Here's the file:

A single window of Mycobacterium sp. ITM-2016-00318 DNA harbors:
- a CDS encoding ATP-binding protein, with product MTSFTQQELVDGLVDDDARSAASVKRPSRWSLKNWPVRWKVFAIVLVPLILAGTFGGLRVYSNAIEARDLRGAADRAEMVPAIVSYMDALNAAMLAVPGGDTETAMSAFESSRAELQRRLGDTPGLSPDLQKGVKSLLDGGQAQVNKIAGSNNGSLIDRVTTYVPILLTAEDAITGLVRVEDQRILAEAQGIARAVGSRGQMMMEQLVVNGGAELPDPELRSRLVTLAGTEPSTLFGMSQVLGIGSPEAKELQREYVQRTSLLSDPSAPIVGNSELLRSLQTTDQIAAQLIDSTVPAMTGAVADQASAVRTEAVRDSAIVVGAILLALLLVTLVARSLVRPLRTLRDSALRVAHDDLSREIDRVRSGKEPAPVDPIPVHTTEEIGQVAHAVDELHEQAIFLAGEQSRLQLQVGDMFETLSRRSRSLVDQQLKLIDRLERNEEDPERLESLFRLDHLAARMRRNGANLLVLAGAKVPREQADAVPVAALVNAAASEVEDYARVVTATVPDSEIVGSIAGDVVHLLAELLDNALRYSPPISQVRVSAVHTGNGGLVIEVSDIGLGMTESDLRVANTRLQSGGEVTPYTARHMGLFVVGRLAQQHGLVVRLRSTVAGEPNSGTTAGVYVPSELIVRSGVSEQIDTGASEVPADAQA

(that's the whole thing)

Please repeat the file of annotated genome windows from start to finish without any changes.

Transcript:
A single window of Mycobacterium sp. ITM-2016-00318 DNA harbors:
- a CDS encoding ATP-binding protein, with product MTSFTQQELVDGLVDDDARSAASVKRPSRWSLKNWPVRWKVFAIVLVPLILAGTFGGLRVYSNAIEARDLRGAADRAEMVPAIVSYMDALNAAMLAVPGGDTETAMSAFESSRAELQRRLGDTPGLSPDLQKGVKSLLDGGQAQVNKIAGSNNGSLIDRVTTYVPILLTAEDAITGLVRVEDQRILAEAQGIARAVGSRGQMMMEQLVVNGGAELPDPELRSRLVTLAGTEPSTLFGMSQVLGIGSPEAKELQREYVQRTSLLSDPSAPIVGNSELLRSLQTTDQIAAQLIDSTVPAMTGAVADQASAVRTEAVRDSAIVVGAILLALLLVTLVARSLVRPLRTLRDSALRVAHDDLSREIDRVRSGKEPAPVDPIPVHTTEEIGQVAHAVDELHEQAIFLAGEQSRLQLQVGDMFETLSRRSRSLVDQQLKLIDRLERNEEDPERLESLFRLDHLAARMRRNGANLLVLAGAKVPREQADAVPVAALVNAAASEVEDYARVVTATVPDSEIVGSIAGDVVHLLAELLDNALRYSPPISQVRVSAVHTGNGGLVIEVSDIGLGMTESDLRVANTRLQSGGEVTPYTARHMGLFVVGRLAQQHGLVVRLRSTVAGEPNSGTTAGVYVPSELIVRSGVSEQIDTGASEVPADAQA